Sunday, September 4, 2011

Blog move!

I'm working on moving my blog to Wordpress, so it'll be down for a couple days until I get it set up. See you at my new blog soon!

Wednesday, August 3, 2011

A mix of old and new at Death Cab show

Hipsters and indie fans around the city donned their plaid flannel shirts and tapped their feet as Death Cab for Cutie took the stage on Friday.

Ben Gibbard sings acoustic hit "I Will Follow You into the Dark" solo in Toronto July 29.

This is the second time the band has been in Toronto in the past two months, which likely contributed to the several empty seats in the Molson Amphitheatre. However, frontman Ben Gibbard was quick to thank the fans who attended both this week’s show as well as the May 18 performance at the Phoenix Concert Theatre.

The band opened with "Bend to Squares," the opening track to their 1999 album, Something About Airplanes. It was a slow start to the show, with fans jumping up in excitement at the band members’ entrance, and then slowly sitting back down as the performance began.

It didn’t really pick up until the fourth song, “Crooked Teeth,” which brought most of the audience to their feet. However, as soon as it finished, the audience divided into sitters and standers, almost split right through the middle for the remainder of the show.
The band continued with songs from their new album, Codes and Keys, which was released May 31. It quickly became clear that the audience wasn’t quite as familiar with the new songs as the old. However, the band seemed to understand, and played a setlist mixing the classics with new material.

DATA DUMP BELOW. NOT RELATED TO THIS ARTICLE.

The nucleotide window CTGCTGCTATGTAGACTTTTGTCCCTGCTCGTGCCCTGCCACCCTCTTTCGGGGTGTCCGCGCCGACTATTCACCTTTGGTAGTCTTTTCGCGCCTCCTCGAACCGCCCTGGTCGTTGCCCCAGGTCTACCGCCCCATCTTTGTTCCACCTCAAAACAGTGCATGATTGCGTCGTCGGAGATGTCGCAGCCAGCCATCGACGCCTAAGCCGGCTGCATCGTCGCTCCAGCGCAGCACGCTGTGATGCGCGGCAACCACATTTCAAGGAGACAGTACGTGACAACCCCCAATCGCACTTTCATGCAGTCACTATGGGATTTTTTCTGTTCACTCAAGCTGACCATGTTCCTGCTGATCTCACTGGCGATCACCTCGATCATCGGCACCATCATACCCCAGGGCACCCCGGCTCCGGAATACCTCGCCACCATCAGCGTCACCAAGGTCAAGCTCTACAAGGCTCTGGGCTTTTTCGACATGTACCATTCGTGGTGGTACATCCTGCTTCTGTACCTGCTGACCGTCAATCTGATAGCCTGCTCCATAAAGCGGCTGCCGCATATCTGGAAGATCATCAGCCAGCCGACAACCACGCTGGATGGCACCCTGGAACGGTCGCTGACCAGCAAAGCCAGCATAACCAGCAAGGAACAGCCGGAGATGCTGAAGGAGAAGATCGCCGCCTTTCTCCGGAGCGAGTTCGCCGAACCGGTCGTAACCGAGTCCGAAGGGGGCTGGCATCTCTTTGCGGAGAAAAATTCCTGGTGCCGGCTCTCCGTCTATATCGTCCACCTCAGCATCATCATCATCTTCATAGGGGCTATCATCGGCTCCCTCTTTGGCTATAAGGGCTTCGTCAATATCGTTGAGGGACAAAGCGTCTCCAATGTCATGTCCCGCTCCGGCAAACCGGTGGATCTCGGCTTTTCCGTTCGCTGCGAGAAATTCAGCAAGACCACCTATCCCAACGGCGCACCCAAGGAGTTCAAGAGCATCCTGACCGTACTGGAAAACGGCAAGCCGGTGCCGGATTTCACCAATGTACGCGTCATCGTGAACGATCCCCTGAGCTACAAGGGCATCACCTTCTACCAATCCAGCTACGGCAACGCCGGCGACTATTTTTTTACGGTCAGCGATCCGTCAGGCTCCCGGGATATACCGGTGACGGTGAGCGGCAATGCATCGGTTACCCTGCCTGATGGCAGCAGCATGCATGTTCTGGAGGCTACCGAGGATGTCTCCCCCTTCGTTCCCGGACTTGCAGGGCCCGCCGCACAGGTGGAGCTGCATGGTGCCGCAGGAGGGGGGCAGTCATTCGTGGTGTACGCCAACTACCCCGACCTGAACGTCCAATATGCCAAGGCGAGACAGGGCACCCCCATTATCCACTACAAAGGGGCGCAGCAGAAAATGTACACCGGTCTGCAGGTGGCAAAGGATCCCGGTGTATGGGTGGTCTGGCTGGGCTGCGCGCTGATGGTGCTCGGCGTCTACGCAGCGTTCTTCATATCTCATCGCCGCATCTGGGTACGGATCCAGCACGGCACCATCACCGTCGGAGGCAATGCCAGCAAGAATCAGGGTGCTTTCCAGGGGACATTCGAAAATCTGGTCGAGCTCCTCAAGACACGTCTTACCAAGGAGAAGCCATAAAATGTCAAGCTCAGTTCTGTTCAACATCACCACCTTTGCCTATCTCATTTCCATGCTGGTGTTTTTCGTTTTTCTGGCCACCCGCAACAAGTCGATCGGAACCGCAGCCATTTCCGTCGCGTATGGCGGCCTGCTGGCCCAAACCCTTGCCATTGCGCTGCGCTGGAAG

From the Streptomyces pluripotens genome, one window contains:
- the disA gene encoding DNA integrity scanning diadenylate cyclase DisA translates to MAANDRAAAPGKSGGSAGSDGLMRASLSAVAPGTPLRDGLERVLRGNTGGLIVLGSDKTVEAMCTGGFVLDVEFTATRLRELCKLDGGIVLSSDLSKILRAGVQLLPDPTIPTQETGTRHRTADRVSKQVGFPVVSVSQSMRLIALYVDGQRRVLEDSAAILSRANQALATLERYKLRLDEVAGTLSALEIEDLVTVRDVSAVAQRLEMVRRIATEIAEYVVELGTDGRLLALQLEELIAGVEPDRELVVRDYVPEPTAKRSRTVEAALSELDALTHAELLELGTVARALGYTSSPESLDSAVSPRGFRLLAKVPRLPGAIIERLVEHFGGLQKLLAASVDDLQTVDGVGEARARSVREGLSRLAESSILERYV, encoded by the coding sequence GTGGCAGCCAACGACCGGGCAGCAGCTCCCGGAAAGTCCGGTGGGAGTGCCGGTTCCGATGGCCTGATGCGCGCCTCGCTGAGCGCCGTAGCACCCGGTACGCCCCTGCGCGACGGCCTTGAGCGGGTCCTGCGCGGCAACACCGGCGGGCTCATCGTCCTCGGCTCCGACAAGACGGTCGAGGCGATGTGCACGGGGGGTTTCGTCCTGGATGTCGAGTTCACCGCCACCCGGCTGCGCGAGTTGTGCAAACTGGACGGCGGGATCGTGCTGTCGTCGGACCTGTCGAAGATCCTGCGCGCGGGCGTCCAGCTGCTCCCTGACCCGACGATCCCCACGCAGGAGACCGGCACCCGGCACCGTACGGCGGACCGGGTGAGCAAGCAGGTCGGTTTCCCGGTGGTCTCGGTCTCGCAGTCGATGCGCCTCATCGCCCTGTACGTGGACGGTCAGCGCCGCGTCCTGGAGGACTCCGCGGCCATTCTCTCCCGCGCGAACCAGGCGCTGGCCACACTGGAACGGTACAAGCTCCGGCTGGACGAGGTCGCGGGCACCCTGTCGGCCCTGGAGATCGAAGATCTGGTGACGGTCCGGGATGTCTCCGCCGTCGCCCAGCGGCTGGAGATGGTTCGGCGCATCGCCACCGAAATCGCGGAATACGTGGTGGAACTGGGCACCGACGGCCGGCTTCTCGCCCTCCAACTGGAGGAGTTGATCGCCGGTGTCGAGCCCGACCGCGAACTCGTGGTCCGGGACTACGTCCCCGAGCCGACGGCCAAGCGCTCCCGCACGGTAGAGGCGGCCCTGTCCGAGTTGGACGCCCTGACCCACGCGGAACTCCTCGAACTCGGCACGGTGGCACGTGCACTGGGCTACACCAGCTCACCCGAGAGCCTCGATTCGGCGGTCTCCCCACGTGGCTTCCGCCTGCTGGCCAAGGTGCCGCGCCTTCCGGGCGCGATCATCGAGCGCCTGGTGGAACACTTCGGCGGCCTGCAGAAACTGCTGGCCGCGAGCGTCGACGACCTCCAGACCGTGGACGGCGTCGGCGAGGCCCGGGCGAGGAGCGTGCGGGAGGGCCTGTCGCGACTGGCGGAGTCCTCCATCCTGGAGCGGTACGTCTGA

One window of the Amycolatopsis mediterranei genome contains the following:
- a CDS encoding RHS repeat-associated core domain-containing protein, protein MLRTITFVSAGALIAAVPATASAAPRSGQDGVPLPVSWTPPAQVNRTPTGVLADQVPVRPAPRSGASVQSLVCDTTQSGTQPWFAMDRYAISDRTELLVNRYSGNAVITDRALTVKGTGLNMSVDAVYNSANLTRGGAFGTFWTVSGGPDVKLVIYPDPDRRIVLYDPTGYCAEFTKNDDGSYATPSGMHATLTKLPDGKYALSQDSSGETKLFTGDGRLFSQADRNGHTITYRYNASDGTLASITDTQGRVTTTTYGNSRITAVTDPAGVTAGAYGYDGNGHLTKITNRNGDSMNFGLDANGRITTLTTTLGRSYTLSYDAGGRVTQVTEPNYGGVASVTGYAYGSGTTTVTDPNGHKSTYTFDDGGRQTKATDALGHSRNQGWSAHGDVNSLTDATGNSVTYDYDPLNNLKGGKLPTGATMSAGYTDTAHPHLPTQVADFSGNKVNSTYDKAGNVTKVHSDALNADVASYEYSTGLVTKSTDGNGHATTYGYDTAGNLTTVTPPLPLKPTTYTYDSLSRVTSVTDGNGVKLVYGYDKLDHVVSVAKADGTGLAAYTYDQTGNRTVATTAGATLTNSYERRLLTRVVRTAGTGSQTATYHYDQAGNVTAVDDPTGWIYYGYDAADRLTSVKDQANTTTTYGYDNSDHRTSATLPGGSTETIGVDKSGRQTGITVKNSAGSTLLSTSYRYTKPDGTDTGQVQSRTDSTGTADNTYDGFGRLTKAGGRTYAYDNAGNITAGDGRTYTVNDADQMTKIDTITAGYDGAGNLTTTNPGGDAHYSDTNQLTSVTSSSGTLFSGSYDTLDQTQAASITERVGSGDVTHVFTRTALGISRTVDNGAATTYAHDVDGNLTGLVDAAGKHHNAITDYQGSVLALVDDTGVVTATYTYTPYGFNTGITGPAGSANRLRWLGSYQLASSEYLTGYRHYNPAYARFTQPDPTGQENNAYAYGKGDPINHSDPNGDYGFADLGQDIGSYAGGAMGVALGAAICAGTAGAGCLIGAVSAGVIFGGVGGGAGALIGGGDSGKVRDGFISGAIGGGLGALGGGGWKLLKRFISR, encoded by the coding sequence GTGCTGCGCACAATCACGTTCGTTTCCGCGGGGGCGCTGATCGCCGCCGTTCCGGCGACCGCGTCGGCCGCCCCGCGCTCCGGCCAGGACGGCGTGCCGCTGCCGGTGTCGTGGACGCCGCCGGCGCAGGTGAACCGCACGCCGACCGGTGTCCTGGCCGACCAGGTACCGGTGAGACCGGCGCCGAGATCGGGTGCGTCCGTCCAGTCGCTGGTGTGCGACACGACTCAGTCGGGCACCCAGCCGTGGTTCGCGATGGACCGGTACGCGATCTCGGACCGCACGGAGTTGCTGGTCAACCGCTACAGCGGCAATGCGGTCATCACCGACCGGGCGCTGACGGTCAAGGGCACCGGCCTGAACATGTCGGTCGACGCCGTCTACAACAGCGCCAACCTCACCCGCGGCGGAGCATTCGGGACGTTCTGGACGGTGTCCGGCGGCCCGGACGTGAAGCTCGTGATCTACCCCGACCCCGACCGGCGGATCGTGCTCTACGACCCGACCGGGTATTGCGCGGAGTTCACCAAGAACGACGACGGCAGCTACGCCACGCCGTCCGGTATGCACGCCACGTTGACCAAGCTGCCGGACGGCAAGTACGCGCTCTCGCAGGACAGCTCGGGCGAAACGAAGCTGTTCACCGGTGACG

They performed their major hits, including “Soul Meets Body,” “Cath…,” and “I Will Possess Your Heart,” complete with the extra long introduction, which felt like a little jam session on stage. It built up the energy of the song much more effectively than the album version.

Notably missing was "Meet Me at the Equinox," the theme to 2009’s blockbuster New Moon, which likely disappointed the many young fans, whilst pleasing many of the older fans.

Most of the audience seemed to be 20-somethings, with a fairly even distribution between men and women. It was one of the most unenergetic concerts I’ve attended, and it was the first time I’ve been to a Molson Amp show where people didn’t abandon their seats the second the band came on stage. People sat back and enjoyed the music, occasionally clapping along.